It's not a's a marathon
SEO: What the hell is it?
SEO stands for Search Engine Optimization.
In other words, how attractive is your site’s page to a search engine?
What search engines do all day every day, 24/7 365, is send out little applications called “bots” that crawl the web, reporting back their travels to the search engine. These bots are often called “spiders” because they crawl the web, searching for keywords in your site’s content. If your site presents the keywords that you want to be ranked for in ways that the spider bot finds “attractive” (relevant), your site will be indexed for that keyword.

Basically, any search engine’s job is to take a user’s search keyword or key phrase and serve up the content that it determines to be the most relevant to what that user is looking for.

Further reading about spiders and indexing

I just got an email from somebody that says they read my site and they can help me get on the first page of Google. Should I sign up with them?
Short answer: Nope.
If they are such an amazing SEO powerhouse, why are they resorting to emailing total strangers to gain new clients??

True story:
I went to meet with a new client and asked them about their domain name registration. Their office manager pulled out a bill from a “Domain Name” company that had charged them almost $300 for something they called “SEO domain services”. We called them and I asked the person on the other end what the $$$ was for since an actual domain registration is only about $20 a year. They mumbled something about search engine submittals to “national search indexes” (red flag!) and as soon as we started pressing them for more details, they quickly said we could cancel the service if we wanted to. Which we did.

And that was only a yearly fee. I’ve seen clients sign up with SEO consultants that charged hundreds of dollars a month for a couple of (badly written) blog posts and some fancy-looking metrics reports. Don’t get me wrong, there are SEO services out there that can help you boost your rankings, but it involves hard work done by experts, so you have to shell out some pretty serious cash.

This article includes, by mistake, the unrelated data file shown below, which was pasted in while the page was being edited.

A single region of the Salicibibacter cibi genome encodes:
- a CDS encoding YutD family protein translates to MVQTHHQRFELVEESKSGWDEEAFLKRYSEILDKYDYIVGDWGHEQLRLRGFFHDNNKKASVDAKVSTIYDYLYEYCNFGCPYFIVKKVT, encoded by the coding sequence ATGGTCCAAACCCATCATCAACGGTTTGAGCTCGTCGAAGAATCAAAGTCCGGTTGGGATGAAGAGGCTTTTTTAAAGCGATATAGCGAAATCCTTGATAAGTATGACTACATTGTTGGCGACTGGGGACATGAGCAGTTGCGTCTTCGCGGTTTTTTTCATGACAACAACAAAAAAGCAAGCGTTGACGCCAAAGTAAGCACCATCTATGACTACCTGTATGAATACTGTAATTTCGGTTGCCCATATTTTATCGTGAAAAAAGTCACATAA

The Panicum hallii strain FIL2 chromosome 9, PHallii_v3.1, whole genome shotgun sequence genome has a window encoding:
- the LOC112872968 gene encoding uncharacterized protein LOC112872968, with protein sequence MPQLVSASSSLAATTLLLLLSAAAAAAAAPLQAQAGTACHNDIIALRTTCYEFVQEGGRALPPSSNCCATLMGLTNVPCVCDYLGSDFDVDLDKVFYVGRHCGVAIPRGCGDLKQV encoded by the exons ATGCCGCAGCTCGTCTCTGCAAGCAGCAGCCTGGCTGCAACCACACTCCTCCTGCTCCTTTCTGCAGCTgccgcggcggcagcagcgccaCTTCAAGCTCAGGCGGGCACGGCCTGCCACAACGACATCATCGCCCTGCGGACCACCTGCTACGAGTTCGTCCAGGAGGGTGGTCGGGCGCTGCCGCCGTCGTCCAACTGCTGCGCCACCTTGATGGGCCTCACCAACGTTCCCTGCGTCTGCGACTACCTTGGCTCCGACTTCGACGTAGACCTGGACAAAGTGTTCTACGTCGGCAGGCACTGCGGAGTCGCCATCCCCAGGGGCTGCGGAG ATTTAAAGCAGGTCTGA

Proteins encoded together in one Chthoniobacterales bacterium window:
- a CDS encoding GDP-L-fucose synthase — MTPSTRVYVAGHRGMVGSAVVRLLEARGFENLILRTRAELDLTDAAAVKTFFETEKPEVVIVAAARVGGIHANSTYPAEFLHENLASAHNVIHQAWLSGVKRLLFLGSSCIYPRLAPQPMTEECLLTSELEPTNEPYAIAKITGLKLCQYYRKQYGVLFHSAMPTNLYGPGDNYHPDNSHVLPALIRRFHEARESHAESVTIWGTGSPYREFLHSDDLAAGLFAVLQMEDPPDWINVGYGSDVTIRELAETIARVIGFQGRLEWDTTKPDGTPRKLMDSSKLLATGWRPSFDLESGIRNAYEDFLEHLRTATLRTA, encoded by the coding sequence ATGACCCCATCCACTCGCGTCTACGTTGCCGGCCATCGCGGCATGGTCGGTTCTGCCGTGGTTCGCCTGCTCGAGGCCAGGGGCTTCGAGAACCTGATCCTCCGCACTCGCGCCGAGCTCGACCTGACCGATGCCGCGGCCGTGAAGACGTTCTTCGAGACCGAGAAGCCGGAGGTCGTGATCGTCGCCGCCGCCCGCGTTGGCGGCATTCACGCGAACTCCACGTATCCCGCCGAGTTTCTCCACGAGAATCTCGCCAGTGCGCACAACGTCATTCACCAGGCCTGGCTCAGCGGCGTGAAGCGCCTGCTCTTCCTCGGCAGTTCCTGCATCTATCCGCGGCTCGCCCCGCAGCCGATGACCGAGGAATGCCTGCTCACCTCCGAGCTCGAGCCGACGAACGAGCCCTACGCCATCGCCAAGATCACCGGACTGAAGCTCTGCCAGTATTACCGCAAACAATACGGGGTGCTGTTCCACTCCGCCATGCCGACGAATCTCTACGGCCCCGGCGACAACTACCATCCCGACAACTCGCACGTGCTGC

In the end, all you need to do to help your site move up in the rankings is publish well-written, useful content with thought-out keyword placement and make sure you are linking to other great content, find ways to get other sites to link back to you, and that your site loads quickly.

And, getting ranked up there takes time. As an SEO-knowledgeable friend of mine tells clients: “It’s not a sprint to the first page. It’s a marathon.”

Further reading:

I know my site is published. Why don’t I see it on Google yet??
Trust. Part of the process of launching your site is submitting it to search engines to be indexed. It’s not instantaneous though. However, there are things you can do to make sure people know about your new site. Make social media posts about it, send an email to your friends, relatives, your relatives’ friends and your friends’ relatives. And your customers would probably love to know too.
Can I send you all the meta tags and meta descriptions I want to use on my site?
You are certainly welcome to do that. It helps me when I create custom page descriptions using an SEO tool to optimize your site or write alt-tags for your site’s images. However, getting ranked on a search engine for your meta-tags is sooo 2004. Search engines look at the actual content of your site’s pages so focus on making that as great as you can.
How can I make sure my site comes up when someone does a local search?
Don’t forget to claim your business listing! If you do not already have a Google account, get one. Then, google your business name and location. If you see your business pop up in the right side of the search results page, look for a link that says something like “Are you the owner of this business? Claim your listing.”

This is something that you, as the owner of the business need to do. Google needs to verify that it is truly you, and not a competitor, so they will need to verify by calling the phone number associated with the business.

Also, make sure you have some great photos of your business that you can upload that will enhance your listing.

You can also get a link from Google that you can share that will ask people to review your business. More reviews means more indexing.

Make sure you do this wherever your business name comes up on a search, Yelp, Tripadvisor, etc.

Do you handle Google adword campaigns?
Google adwords are different than doing on-site SEO. They require specialized experience to be worth your money, which can be quite a bit. If you are truly serious about marketing your site via Adwords, then look for someone who has a lot of experience managing SEM (search engine marketing) campaigns.
I’m really worried that my content doesn’t have enough keyword density. Can you embed some white text on a white background with just the keywords?
Red light! No. Please do not try to “trick” a search engine into ranking your site higher. The entire ethic of a search engine company is to be a trusted resource for its users (because the more trusted it is, the more people use it and so the more it can charge for advertising. See how this works?) After over 2 decades of indexing and ranking sites, search engines have seen a lot of tomfoolery and will actually penalize you for shady tactics.
Blogging is good for SEO right?
Bingo! Blogging is great for helping search engines notice your site.
If you do it right, that is.
Having a successful blog that pulls visitors to your site, and gets you noticed by webcrawlers, means having a voice that is authentic and authoritative. So, don’t write cookie-cutter content just for the sake of having blog posts. Write great content that is targeted at the people you want visiting your site and giving you their business.